12th Zoology

Renal Failure, Dialysis, Kidney Machines

Renal Failure

The reduction in the ability of the kidneys to filter waste products
from the blood and excrete them in the urine is called as renal failure. The
regulation of the water balance, salt balance and control of blood pressure
are impaired due to kidney failure. The kidney failure also leads to uraemia
(a built up of urea and waste products) and other chemical disturbances in
the blood and tissues. This leads to various disorders and symptoms.

Kidney failure can be acute (of sudden onset) or chronic
(developing more gradually). In acute Kidney failure kidney function returns
to normal once the causes have been discovered and treated. In chronic
kidney failure the kidney function does not revive since it is caused by poor
supply (flow) of blood, major illness, heart attack or pancreatitis. This
damages the kidney tissue and its function. Heart transplantation is suggested
for chronic type of failure.

Dialysis

Dialysis involves a technique used for removing waste products from
the blood and excess fluid from the body as a treatment for kidney failure.

Why it is done?

The kidneys filter approximately 1500 liters of blood daily. From this
volume of blood, the kidney reabsorbs important elements such as sodium,
potassium, calcium, amino acids, glucose and water. In people whose
kidney have been damaged this process may fail either suddenly (in acute
kidney failure) or gradually in chronic renal failure. Waste starts to
accumulate in the blood, with harmful, sometimes even life threatening
effects. In severe cases, the function must be taken over by artificial means
of dialysis. Dialysis is called artificial kidney.

Kidney Machines

A kidney machine is a mechanical device through which a patient’s
blood passes. The blood leaves the body usually from an artery in the
forearm and return to a nearby vein. Inside the machine the blood flows
over or between membranes containing dissolved fluid (Dialysing fluid) and
salt in concentrations normally found in blood. Solid constituents in the blood in excess of normal concentrations diffuse across the membrane into the
dialyzing fluid. In this way waste like urea which accumulate in the body are
extracted. Blood cells and protein remain in the blood. The process is called
haemodialysis.
Two kinds of dialysis are performed in clinical medicine. They are
haemodialysis and peritoneal dialysis.

Related Topics in Zoology:

Bio Zoology All Important Topics


  1. Human Physiology Introduction

  2. Nutrition

  3. Carbohydrates Poly hydroxyaldehydes (or) ketones

  4. Proteins (Polypeptides)

  5. Lipids

  6. Vitamins – Functions Of Vitamins

  7. Deficiency of Vitamin

  8. Minerals – Water – Role of water

  9. Balanced diet

  10. Obesity

  11. Digestive System

  12. Dental Caries (Tooth decay)

  13. Root Canal Treatment

  14. Peptic ulcer

  15. Hernia and Types

  16. Appendicitis (Appendix)

  17. Gall Stones

  18. Hepatitis

  19. Fractures – Types of fractures

  20. Mechanism of fracture

  21. Dislocation of joints

  22. Arthiritis

  23. Rickets and Osteomalacia – Orthopedics

  24. Muscles

  25. Mechanism of muscle contraction

  26. Types of muscle contraction

  27. Myasthenia Gravis

  28. Respiration – Process of pulmonary respiration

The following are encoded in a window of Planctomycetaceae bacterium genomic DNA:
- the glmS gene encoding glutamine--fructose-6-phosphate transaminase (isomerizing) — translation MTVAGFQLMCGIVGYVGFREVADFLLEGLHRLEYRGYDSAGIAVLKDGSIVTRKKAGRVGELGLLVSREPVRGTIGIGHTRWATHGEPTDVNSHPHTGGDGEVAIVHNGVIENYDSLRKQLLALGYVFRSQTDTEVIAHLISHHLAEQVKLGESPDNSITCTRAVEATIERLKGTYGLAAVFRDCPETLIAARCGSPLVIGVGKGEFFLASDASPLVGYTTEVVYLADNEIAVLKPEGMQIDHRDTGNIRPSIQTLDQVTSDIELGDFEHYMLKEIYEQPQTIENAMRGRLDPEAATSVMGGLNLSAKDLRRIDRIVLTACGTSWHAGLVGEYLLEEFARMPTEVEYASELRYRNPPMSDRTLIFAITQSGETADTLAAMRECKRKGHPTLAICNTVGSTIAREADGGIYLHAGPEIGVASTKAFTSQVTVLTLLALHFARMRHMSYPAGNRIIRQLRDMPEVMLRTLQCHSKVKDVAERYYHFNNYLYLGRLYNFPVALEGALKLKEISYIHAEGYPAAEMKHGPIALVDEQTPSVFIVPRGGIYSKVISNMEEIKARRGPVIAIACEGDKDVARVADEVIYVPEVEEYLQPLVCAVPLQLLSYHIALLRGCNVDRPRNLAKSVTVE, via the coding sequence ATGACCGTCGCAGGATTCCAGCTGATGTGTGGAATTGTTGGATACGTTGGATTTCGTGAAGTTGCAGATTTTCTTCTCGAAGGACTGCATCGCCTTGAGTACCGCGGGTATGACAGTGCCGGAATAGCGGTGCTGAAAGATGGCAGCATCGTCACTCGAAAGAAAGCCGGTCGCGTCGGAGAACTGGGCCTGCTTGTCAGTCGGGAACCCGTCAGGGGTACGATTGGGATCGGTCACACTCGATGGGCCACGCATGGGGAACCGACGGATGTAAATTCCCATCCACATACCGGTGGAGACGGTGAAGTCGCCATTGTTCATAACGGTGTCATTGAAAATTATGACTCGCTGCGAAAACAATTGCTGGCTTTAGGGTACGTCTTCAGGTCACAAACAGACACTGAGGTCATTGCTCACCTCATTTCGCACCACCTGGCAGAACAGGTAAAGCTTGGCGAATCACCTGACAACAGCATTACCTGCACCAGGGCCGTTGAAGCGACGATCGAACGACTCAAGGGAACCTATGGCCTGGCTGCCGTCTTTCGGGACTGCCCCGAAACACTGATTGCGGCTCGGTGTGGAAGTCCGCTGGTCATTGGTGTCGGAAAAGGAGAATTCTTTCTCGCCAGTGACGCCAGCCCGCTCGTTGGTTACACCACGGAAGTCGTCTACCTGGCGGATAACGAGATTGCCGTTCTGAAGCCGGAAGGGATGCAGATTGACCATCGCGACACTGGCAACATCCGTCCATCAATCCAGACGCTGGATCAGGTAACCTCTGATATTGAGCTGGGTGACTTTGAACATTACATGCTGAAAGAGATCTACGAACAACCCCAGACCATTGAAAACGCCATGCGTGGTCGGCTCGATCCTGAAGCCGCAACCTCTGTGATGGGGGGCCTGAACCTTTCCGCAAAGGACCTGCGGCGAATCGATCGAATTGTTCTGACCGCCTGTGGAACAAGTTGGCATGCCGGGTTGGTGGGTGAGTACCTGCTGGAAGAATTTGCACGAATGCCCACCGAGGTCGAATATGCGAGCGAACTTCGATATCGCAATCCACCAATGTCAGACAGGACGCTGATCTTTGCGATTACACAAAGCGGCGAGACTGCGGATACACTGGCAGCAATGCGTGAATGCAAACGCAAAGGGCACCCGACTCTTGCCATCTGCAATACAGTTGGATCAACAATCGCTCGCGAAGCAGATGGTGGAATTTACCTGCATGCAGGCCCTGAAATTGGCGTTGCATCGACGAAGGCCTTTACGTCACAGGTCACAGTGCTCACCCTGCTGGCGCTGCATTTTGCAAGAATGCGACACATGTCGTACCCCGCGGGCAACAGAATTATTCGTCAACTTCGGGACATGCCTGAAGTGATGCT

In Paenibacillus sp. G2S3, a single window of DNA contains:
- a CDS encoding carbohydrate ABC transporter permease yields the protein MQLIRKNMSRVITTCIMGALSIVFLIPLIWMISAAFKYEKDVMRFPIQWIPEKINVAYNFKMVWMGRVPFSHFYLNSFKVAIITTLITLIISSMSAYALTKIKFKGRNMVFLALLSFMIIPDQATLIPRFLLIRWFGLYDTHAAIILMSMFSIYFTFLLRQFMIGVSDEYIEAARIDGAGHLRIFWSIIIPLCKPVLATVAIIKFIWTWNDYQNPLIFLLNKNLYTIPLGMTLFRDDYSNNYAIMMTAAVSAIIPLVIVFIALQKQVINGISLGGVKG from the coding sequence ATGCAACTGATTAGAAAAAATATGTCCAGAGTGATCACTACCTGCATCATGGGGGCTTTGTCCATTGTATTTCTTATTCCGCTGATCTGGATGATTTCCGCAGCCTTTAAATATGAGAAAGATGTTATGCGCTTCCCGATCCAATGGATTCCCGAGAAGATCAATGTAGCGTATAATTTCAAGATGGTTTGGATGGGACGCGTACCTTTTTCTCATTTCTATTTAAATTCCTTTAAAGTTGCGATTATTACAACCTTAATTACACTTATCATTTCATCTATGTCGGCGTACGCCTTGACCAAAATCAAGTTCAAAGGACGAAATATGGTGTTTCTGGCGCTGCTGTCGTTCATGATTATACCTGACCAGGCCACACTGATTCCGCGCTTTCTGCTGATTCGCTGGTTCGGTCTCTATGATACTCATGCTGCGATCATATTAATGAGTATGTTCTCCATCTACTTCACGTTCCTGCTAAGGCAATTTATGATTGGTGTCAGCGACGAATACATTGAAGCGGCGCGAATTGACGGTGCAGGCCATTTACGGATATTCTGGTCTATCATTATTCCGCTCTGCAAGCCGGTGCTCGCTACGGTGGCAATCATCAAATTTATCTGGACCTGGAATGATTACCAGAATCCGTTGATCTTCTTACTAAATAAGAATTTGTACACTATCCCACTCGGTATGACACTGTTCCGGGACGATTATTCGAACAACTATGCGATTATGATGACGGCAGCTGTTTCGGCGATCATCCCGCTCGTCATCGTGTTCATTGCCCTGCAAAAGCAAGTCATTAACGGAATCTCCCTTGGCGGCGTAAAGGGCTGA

29. Mechanism of Breathing

  30. Regulation of Respiration

  31. Pneumonia Tuberculosis Symptoms Treatment

  32. Bronchitis – Acute bronchitis, Chronic Bronchitis Causes

  33. Circulatory System – Functioning of Human heart

  34. Cardiac Cycle

  35. Coronary blood vessel and its significance

  36. Myocardial infarction

  37. Angina pectoris

  38. Angiogram – Angioplasty

  39. Atherosclerosis

  40. Heart block Echo cardiography Heart Valves

  41. Rheumatic Heart Disease (RHD), ICCU – (Intensive Coronary Care Unit)

  42. Blood Pressure

  43. Heart transplantation

  44. Pulse rate

  45. Cardio Pulmonary Resuscitation (CPR)

  46. Blood – Composition of plasma – Blood cells

  47. Clotting of Blood or Haemostasis

  48. Thrombosis

  49. Nervous system Co-ordination systems

  50. The Brain – Fore Brain, Midbrain, Hindbrain

  51. Memory

  52. Sleep – Types of sleep

  53. Stroke – Brain haemorrhage

  54. Alzheimer – Meningitis (Brain fever)

  55. Conditioned reflex

  56. Electroencephalography EEG

  57. Right and Left brain concept

  58. Spinal cord functioning

  59. Chemical co-ordination – Functions of Endocrine glands

  60. Hypothalamus

  61. Pituitary gland – hormone

  62. Hormones of Neurohypophysis – vasopressin

  63. Thyroid gland

  64. Parathyroid Gland

  65. Pancreas

  66. Adrenal gland

  67. Gonads

  68. Receptor Organs – Eye

  69. Photochemistry of Retinal visual Pigments

  70. Errors of refraction

  71. Optometry – Retinopathy

  72. Cataract – Lens Replacement – Glaucoma – Nyctalopia

  73. Eye Infections and Eye Care

  74. Ear

  75. Mechanism of hearing

  76. Defects of the ear

  77. Hearing Aid – Noise pollution

  78. Skin and functions of skin

  79. Melanin functions

  80. Effects of solar radiation / UV radiation – Skin grafting

  81. Dermatitis

  82. Tongue – Mechanism of Stimulation

  83. Excretion Ureotelism Nephron

  84. Mechanism of urine formation

  85. Renal Failure, Dialysis, Kidney Machines

  86. Kidney stone – Kidney transplantation

  87. Diabetes mellitus

  88. Functioning of male reproductive system

  89. Functioning of female reproductive system

  90. Ovulation and fate of the ovum – Menstrual cycle

  91. Fertilization

  92. Birth control

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